EARLY DIAGNOSIS OF ACUTE KIDNEY INJURY BY URINARY NEUTROPHIL GELATINASE ASSOCIATED LIPOCALIN IN ADULT CRITICALLY ILL PATIENTS

Muhammad Shoaib, Syed Nayer Mahmud, Muhammad Safdar

Abstract


Background: Acute kidney injury (AKI) is a major cause of mortality and morbidity in the hospitalized patients. It is also a risk factor for chronic kidney disease and advance renal failure. Early diagnosis with new biomarkers for AKI can prevent and/or reverse the process before rise in serum creatinine and symptomatic renal failure. This study is aimed at the accuracy of Urine neutrophil gelatinase associated lipocalin (NGAL) for detection of AKI at an early stage. Methods: It is a descriptive, cross sectional study conducted in the Medical Intensive Care Unit of Shifa International Hospital, Islamabad. Total 97 patients admitted in intensive care unit, age from 18 to 75 years, fulfilling the inclusion criteria were included by non-probability, consecutive sampling technique. Duration of study was six months, from 1st February 2014 till 31st July 2014. Urine samples of study population were tested for NGAL and simultaneously serum creatinine levels were checked, which were repeated at 48 hours for diagnosis of AKI. Patients with AKI and positive values of NGAL were considered true positive while patients without AKI and negative values of NGAL were considered true negative. Accuracy of NGAL was then calculated and effect modifiers like age and gender checked by chi square testing. Results: Mean age of the participants was 57.76 years with the range of 26 to 74 years. Out of the total population of 97 patients, 48.5% were males and remainder 51.5% were females. The study found that the accuracy of the urinary NGAL in diagnosis of AKI when compared with serum creatinine was 90.7%. Conclusion: Urine NGAL is an accurate marker of AKI in critically ill patients. Therefore, it should be included in the diagnostic workup of AKI in early stages.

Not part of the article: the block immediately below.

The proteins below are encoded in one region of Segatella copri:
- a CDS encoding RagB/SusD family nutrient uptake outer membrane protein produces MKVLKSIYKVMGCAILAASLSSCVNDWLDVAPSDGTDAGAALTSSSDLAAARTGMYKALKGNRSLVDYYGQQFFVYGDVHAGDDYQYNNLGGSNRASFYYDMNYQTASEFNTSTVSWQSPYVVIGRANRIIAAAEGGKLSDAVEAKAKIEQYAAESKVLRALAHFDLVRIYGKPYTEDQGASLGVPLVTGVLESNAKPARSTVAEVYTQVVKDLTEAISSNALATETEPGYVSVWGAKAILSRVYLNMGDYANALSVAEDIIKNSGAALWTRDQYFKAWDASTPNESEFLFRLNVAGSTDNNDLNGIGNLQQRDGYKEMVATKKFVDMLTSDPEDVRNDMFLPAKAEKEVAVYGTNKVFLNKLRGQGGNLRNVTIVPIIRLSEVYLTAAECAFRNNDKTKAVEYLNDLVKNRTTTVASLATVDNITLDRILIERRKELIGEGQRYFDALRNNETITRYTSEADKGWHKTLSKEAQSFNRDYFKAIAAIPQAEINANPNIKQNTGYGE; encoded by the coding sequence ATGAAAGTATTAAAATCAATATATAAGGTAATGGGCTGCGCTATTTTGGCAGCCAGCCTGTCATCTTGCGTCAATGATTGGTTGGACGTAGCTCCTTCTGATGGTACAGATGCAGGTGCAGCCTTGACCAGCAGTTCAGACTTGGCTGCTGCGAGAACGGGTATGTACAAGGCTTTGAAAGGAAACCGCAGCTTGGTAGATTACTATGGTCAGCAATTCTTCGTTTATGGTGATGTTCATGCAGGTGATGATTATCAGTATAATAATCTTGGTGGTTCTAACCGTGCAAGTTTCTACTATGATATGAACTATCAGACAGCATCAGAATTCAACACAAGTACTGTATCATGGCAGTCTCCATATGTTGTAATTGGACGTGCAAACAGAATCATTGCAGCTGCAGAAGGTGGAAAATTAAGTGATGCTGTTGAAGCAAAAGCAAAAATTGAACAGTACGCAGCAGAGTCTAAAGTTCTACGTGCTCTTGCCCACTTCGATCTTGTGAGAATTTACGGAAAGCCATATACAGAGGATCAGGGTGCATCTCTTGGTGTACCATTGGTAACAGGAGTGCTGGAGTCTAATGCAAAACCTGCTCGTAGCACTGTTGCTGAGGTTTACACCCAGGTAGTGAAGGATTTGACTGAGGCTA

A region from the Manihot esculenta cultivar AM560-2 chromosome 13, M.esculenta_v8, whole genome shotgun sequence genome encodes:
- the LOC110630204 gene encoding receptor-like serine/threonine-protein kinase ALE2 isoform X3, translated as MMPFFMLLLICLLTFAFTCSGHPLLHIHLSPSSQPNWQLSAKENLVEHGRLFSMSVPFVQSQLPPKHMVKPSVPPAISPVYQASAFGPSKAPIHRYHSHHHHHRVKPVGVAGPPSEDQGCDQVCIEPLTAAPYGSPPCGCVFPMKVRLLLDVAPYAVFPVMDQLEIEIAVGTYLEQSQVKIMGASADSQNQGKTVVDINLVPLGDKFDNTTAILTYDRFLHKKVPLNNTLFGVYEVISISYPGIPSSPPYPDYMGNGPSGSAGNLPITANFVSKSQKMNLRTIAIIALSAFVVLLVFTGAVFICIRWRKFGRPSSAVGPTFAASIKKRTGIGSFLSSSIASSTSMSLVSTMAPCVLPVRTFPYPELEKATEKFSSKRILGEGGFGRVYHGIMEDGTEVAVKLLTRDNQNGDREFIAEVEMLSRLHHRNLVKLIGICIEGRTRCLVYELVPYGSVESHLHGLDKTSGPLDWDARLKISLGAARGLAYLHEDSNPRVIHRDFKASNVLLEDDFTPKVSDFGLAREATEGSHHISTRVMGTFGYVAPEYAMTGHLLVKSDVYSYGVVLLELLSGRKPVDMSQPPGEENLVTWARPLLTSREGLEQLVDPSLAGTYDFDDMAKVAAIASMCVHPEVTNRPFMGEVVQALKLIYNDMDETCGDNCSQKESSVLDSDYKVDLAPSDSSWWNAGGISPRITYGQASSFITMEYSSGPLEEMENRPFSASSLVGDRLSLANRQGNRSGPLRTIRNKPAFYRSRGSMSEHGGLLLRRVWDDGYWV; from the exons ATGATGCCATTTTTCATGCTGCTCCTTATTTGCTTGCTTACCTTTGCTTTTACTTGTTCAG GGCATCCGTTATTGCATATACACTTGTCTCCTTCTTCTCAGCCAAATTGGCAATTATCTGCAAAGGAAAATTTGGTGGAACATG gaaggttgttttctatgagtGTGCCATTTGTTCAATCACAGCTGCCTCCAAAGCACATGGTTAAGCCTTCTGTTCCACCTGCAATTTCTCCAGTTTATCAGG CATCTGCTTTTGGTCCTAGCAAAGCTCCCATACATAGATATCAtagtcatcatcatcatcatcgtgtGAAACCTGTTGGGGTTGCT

Keywords: Urine neutrophil gelatinase associated lipocalin (Urine NGAL); Acute kidney injury; Serum creatinine; critically ill patients

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References


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